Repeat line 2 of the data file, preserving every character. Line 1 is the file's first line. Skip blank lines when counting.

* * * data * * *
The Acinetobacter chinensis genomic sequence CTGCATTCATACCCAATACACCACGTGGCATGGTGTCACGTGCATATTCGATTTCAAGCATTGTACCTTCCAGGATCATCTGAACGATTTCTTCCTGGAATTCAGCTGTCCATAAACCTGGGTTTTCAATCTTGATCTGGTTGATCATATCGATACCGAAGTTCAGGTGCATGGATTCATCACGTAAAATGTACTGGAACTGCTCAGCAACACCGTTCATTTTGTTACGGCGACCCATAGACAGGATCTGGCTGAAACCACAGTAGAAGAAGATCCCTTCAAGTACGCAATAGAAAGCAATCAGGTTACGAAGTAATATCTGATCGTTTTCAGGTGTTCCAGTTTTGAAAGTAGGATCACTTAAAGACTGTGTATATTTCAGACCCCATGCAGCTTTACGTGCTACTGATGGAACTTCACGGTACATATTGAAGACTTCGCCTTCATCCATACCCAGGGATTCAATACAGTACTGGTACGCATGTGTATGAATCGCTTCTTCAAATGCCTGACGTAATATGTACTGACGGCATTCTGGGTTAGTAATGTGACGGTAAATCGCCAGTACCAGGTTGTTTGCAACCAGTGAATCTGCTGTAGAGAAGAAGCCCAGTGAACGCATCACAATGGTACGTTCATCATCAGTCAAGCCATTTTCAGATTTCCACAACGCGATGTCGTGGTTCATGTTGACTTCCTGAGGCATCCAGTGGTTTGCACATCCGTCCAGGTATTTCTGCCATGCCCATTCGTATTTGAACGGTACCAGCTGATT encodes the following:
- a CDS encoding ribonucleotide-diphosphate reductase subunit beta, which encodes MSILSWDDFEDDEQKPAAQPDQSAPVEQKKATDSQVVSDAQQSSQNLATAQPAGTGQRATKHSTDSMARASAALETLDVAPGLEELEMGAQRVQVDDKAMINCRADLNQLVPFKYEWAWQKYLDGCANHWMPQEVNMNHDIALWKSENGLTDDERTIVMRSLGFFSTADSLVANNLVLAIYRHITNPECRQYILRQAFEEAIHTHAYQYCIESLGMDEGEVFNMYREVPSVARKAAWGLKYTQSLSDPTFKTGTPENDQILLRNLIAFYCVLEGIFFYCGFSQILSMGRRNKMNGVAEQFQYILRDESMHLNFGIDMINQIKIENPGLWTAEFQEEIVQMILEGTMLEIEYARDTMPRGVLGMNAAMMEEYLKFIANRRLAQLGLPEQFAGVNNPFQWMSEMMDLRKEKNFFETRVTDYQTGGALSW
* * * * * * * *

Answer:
- a CDS encoding ribonucleotide-diphosphate reductase subunit beta, which encodes MSILSWDDFEDDEQKPAAQPDQSAPVEQKKATDSQVVSDAQQSSQNLATAQPAGTGQRATKHSTDSMARASAALETLDVAPGLEELEMGAQRVQVDDKAMINCRADLNQLVPFKYEWAWQKYLDGCANHWMPQEVNMNHDIALWKSENGLTDDERTIVMRSLGFFSTADSLVANNLVLAIYRHITNPECRQYILRQAFEEAIHTHAYQYCIESLGMDEGEVFNMYREVPSVARKAAWGLKYTQSLSDPTFKTGTPENDQILLRNLIAFYCVLEGIFFYCGFSQILSMGRRNKMNGVAEQFQYILRDESMHLNFGIDMINQIKIENPGLWTAEFQEEIVQMILEGTMLEIEYARDTMPRGVLGMNAAMMEEYLKFIANRRLAQLGLPEQFAGVNNPFQWMSEMMDLRKEKNFFETRVTDYQTGGALSW